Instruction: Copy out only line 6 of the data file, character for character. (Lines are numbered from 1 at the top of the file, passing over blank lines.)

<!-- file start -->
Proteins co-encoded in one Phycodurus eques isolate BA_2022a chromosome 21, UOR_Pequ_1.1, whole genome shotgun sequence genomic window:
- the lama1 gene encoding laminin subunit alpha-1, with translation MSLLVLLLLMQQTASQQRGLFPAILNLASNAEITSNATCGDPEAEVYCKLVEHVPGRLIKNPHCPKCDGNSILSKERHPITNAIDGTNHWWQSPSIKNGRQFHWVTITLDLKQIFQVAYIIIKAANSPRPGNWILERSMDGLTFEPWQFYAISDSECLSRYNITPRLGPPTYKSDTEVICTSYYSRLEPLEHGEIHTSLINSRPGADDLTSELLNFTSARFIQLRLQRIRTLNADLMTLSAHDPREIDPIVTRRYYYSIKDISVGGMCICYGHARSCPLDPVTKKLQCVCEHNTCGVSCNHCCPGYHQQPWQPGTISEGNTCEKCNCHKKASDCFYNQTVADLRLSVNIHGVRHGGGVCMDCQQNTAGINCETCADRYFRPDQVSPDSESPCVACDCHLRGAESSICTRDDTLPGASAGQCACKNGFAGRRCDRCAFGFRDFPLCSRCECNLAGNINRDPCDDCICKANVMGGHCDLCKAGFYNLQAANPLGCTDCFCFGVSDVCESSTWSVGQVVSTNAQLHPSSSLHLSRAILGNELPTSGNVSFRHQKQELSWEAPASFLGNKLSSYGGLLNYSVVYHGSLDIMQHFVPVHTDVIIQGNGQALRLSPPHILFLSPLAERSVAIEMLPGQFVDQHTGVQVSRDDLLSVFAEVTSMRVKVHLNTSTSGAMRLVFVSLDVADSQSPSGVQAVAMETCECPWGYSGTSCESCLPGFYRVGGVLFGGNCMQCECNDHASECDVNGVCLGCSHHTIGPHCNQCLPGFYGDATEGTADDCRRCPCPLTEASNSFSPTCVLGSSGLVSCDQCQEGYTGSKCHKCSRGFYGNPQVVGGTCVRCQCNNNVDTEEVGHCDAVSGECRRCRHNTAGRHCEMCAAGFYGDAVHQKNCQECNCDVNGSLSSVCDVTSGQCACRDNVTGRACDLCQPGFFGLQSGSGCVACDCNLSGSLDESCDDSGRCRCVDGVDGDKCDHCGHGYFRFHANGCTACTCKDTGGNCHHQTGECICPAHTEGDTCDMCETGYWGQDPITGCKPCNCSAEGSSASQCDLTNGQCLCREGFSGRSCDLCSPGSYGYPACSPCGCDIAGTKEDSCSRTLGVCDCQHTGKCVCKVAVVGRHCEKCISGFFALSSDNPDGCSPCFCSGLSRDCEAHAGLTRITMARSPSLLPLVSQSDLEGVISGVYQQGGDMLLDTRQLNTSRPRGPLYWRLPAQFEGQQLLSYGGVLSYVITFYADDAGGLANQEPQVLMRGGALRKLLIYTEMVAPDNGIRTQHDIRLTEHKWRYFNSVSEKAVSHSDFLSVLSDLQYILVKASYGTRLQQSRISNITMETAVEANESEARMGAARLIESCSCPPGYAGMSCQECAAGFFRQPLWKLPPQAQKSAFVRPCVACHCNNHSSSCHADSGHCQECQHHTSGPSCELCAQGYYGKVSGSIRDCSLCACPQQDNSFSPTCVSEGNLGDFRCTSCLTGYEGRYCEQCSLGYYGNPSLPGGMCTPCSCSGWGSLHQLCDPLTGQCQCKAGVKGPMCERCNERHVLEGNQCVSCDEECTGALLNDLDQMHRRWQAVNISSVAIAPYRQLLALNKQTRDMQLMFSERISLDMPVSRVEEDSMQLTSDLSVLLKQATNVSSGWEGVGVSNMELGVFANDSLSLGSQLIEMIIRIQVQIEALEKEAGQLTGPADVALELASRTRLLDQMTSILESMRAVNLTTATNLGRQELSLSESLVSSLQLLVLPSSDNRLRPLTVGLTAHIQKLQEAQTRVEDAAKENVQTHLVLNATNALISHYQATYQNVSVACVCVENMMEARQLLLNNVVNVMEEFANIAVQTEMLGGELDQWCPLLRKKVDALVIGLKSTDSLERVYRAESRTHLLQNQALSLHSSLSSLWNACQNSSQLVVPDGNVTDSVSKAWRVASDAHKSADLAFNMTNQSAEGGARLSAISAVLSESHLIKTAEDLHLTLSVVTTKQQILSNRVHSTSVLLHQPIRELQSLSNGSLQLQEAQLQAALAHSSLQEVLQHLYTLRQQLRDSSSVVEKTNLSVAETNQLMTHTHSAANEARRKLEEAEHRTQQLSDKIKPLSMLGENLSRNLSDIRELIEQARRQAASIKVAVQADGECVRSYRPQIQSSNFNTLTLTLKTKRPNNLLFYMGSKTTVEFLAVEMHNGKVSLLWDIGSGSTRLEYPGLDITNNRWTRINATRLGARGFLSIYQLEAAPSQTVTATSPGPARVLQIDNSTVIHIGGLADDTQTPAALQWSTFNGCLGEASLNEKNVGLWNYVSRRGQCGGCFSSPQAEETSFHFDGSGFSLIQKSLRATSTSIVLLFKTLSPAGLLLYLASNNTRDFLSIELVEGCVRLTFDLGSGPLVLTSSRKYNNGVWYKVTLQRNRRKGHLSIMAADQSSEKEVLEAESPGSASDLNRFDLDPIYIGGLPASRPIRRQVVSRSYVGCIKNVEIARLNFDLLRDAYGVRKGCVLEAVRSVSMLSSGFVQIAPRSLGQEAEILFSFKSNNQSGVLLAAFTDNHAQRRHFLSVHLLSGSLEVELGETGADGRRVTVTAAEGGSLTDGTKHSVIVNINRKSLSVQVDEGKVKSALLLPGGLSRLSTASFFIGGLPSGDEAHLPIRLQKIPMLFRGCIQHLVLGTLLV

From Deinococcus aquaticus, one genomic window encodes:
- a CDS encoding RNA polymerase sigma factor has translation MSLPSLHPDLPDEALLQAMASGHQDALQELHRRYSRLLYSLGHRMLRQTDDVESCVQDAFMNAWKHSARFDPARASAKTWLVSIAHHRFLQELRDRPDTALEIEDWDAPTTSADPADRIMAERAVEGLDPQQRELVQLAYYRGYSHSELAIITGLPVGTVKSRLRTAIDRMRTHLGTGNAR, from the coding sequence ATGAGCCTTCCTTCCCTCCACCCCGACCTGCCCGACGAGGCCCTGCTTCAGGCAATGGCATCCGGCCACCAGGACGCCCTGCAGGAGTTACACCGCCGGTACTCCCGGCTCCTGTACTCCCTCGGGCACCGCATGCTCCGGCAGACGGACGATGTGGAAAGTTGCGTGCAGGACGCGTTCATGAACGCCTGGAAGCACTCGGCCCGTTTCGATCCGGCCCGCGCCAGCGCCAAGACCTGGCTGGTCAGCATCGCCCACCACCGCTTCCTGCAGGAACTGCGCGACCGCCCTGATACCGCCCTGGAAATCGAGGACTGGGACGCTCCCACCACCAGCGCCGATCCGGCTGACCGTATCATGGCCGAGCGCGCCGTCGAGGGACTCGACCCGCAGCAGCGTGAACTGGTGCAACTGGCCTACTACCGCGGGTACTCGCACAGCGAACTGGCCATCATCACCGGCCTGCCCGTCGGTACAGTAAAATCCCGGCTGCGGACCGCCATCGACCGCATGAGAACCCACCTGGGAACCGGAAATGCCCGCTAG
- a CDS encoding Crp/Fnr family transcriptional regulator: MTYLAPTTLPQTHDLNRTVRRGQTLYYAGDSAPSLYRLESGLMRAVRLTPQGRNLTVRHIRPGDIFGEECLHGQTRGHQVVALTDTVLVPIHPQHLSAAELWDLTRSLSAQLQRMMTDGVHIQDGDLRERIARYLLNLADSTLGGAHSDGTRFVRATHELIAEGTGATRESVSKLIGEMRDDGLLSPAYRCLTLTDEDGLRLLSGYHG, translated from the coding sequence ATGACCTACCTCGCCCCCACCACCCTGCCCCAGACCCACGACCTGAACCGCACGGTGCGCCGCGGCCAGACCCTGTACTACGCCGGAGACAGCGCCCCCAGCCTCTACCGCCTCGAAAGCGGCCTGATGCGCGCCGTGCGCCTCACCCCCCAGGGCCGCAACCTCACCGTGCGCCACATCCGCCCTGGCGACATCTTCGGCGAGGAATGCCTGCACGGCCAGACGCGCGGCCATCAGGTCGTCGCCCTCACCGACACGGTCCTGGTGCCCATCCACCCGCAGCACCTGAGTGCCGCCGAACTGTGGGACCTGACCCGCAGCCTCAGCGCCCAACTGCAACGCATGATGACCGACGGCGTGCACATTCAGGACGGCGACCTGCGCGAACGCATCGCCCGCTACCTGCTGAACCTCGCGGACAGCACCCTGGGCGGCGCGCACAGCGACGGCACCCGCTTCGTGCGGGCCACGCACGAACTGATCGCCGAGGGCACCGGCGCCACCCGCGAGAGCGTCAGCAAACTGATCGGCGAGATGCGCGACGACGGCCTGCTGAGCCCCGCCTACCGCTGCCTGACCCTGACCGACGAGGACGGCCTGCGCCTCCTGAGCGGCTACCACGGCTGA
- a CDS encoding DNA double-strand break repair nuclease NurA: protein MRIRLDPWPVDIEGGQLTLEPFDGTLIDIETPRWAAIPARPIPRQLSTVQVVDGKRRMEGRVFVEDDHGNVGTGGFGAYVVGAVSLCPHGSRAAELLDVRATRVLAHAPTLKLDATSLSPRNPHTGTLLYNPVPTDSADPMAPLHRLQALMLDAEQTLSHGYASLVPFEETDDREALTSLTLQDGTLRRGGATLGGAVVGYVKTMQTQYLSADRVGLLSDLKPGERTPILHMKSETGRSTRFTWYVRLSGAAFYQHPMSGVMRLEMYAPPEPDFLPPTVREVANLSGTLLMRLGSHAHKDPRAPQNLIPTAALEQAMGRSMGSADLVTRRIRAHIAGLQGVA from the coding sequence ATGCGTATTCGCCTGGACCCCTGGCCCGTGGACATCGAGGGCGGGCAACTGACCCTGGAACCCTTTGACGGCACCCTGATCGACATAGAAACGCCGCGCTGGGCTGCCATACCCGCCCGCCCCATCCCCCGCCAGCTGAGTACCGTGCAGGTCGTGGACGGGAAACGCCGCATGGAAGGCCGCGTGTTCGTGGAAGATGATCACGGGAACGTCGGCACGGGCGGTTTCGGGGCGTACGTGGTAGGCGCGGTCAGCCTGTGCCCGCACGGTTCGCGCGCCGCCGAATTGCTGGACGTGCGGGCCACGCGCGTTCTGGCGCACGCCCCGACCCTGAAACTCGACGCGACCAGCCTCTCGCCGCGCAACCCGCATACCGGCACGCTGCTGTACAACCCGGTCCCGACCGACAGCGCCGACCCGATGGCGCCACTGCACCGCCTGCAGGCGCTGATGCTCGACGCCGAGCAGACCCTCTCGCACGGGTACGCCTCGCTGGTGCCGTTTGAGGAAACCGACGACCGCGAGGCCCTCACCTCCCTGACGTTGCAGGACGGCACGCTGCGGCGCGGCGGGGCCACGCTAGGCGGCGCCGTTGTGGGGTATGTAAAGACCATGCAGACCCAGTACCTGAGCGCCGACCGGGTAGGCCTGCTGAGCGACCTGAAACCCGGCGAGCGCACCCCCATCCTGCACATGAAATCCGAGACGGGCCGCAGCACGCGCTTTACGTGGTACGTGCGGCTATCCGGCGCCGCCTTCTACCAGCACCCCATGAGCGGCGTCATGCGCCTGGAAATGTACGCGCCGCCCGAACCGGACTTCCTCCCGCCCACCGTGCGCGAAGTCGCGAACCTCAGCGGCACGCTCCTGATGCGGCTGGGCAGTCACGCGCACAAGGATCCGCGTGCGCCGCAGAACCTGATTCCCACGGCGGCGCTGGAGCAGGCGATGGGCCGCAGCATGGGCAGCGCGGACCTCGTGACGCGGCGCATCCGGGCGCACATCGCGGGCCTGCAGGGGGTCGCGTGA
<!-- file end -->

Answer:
- a CDS encoding DNA double-strand break repair nuclease NurA: protein MRIRLDPWPVDIEGGQLTLEPFDGTLIDIETPRWAAIPARPIPRQLSTVQVVDGKRRMEGRVFVEDDHGNVGTGGFGAYVVGAVSLCPHGSRAAELLDVRATRVLAHAPTLKLDATSLSPRNPHTGTLLYNPVPTDSADPMAPLHRLQALMLDAEQTLSHGYASLVPFEETDDREALTSLTLQDGTLRRGGATLGGAVVGYVKTMQTQYLSADRVGLLSDLKPGERTPILHMKSETGRSTRFTWYVRLSGAAFYQHPMSGVMRLEMYAPPEPDFLPPTVREVANLSGTLLMRLGSHAHKDPRAPQNLIPTAALEQAMGRSMGSADLVTRRIRAHIAGLQGVA from the coding sequence ATGCGTATTCGCCTGGACCCCTGGCCCGTGGACATCGAGGGCGGGCAACTGACCCTGGAACCCTTTGACGGCACCCTGATCGACATAGAAACGCCGCGCTGGGCTGCCATACCCGCCCGCCCCATCCCCCGCCAGCTGAGTACCGTGCAGGTCGTGGACGGGAAACGCCGCATGGAAGGCCGCGTGTTCGTGGAAGATGATCACGGGAACGTCGGCACGGGCGGTTTCGGGGCGTACGTGGTAGGCGCGGTCAGCCTGTGCCCGCACGGTTCGCGCGCCGCCGAATTGCTGGACGTGCGGGCCACGCGCGTTCTGGCGCACGCCCCGACCCTGAAACTCGACGCGACCAGCCTCTCGCCGCGCAACCCGCATACCGGCACGCTGCTGTACAACCCGGTCCCGACCGACAGCGCCGACCCGATGGCGCCACTGCACCGCCTGCAGGCGCTGATGCTCGACGCCGAGCAGACCCTCTCGCACGGGTACGCCTCGCTGGTGCCGTTTGAGGAAACCGACGACCGCGAGGCCCTCACCTCCCTGACGTTGCAGGACGGCACGCTGCGGCGCGGCGGGGCCACGCTAGGCGGCGCCGTTGTGGGGTATGTAAAGACCATGCAGACCCAGTACCTGAGCGCCGACCGGGTAGGCCTGCTGAGCGACCTGAAACCCGGCGAGCGCACCCCCATCCTGCACATGAAATCCGAGACGGGCCGCAGCACGCGCTTTACGTGGTACGTGCGGCTATCCGGCGCCGCCTTCTACCAGCACCCCATGAGCGGCGTCATGCGCCTGGAAATGTACGCGCCGCCCGAACCGGACTTCCTCCCGCCCACCGTGCGCGAAGTCGCGAACCTCAGCGGCACGCTCCTGATGCGGCTGGGCAGTCACGCGCACAAGGATCCGCGTGCGCCGCAGAACCTGATTCCCACGGCGGCGCTGGAGCAGGCGATGGGCCGCAGCATGGGCAGCGCGGACCTCGTGACGCGGCGCATCCGGGCGCACATCGCGGGCCTGCAGGGGGTCGCGTGA